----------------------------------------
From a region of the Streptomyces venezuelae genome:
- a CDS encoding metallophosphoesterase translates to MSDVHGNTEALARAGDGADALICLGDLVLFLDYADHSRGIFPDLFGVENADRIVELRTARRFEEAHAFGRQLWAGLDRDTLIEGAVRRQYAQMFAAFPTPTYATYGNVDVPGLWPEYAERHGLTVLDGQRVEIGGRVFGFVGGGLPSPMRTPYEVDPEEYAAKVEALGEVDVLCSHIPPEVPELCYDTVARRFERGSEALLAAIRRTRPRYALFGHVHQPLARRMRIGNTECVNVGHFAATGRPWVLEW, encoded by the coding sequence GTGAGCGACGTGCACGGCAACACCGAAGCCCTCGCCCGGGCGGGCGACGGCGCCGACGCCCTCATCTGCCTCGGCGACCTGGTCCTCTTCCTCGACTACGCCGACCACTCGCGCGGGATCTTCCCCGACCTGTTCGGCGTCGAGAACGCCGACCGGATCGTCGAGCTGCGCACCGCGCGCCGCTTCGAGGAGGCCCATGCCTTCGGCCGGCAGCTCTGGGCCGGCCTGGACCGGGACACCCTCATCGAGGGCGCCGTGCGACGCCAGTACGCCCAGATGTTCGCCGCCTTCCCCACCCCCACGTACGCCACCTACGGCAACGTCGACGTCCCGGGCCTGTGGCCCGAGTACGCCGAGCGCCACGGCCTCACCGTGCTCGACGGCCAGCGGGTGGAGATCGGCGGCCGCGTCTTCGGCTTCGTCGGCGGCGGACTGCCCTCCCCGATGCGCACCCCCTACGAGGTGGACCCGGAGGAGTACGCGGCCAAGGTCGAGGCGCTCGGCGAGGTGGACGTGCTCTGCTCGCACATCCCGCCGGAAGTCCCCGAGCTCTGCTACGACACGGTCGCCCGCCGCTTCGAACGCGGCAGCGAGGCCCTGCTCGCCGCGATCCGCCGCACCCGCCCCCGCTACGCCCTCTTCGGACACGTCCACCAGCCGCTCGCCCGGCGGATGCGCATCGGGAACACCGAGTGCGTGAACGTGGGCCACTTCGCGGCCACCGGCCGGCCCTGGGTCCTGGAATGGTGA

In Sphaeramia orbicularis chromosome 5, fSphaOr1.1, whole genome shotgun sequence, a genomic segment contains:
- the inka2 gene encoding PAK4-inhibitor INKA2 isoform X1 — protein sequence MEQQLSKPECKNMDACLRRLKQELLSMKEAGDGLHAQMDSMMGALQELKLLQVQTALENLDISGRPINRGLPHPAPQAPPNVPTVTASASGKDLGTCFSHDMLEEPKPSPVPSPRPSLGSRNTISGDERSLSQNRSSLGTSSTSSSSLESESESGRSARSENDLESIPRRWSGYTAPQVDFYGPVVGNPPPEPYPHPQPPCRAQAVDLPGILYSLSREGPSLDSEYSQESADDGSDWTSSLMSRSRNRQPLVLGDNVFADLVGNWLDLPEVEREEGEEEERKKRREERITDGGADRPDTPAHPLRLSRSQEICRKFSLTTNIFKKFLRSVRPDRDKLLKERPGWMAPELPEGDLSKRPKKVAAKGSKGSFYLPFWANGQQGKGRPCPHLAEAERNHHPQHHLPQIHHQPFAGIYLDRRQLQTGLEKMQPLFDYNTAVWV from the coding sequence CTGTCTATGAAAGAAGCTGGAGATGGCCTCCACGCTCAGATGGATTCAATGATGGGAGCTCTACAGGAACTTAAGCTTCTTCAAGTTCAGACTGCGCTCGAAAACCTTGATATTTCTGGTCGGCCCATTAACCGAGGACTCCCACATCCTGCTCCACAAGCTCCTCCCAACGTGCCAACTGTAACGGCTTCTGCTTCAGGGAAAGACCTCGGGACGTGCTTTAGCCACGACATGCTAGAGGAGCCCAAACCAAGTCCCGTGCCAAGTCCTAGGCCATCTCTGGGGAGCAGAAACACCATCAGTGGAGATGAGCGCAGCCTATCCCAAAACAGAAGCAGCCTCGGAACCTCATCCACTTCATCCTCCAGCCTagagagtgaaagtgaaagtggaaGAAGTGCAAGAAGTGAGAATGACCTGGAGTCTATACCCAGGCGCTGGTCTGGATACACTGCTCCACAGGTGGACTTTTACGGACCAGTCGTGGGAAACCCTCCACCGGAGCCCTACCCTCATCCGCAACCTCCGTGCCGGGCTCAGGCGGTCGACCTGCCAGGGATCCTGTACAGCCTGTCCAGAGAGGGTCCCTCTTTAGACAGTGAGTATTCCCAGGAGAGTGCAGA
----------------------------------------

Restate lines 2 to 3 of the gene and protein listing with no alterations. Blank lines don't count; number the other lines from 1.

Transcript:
- a CDS encoding metallophosphoesterase translates to MSDVHGNTEALARAGDGADALICLGDLVLFLDYADHSRGIFPDLFGVENADRIVELRTARRFEEAHAFGRQLWAGLDRDTLIEGAVRRQYAQMFAAFPTPTYATYGNVDVPGLWPEYAERHGLTVLDGQRVEIGGRVFGFVGGGLPSPMRTPYEVDPEEYAAKVEALGEVDVLCSHIPPEVPELCYDTVARRFERGSEALLAAIRRTRPRYALFGHVHQPLARRMRIGNTECVNVGHFAATGRPWVLEW, encoded by the coding sequence GTGAGCGACGTGCACGGCAACACCGAAGCCCTCGCCCGGGCGGGCGACGGCGCCGACGCCCTCATCTGCCTCGGCGACCTGGTCCTCTTCCTCGACTACGCCGACCACTCGCGCGGGATCTTCCCCGACCTGTTCGGCGTCGAGAACGCCGACCGGATCGTCGAGCTGCGCACCGCGCGCCGCTTCGAGGAGGCCCATGCCTTCGGCCGGCAGCTCTGGGCCGGCCTGGACCGGGACACCCTCATCGAGGGCGCCGTGCGACGCCAGTACGCCCAGATGTTCGCCGCCTTCCCCACCCCCACGTACGCCACCTACGGCAACGTCGACGTCCCGGGCCTGTGGCCCGAGTACGCCGAGCGCCACGGCCTCACCGTGCTCGACGGCCAGCGGGTGGAGATCGGCGGCCGCGTCTTCGGCTTCGTCGGCGGCGGACTGCCCTCCCCGATGCGCACCCCCTACGAGGTGGACCCGGAGGAGTACGCGGCCAAGGTCGAGGCGCTCGGCGAGGTGGACGTGCTCTGCTCGCACATCCCGCCGGAAGTCCCCGAGCTCTGCTACGACACGGTCGCCCGCCGCTTCGAACGCGGCAGCGAGGCCCTGCTCGCCGCGATCCGCCGCACCCGCCCCCGCTACGCCCTCTTCGGACACGTCCACCAGCCGCTCGCCCGGCGGATGCGCATCGGGAACACCGAGTGCGTGAACGTGGGCCACTTCGCGGCCACCGGCCGGCCCTGGGTCCTGGAATGGTGA

In Sphaeramia orbicularis chromosome 5, fSphaOr1.1, whole genome shotgun sequence, a genomic segment contains: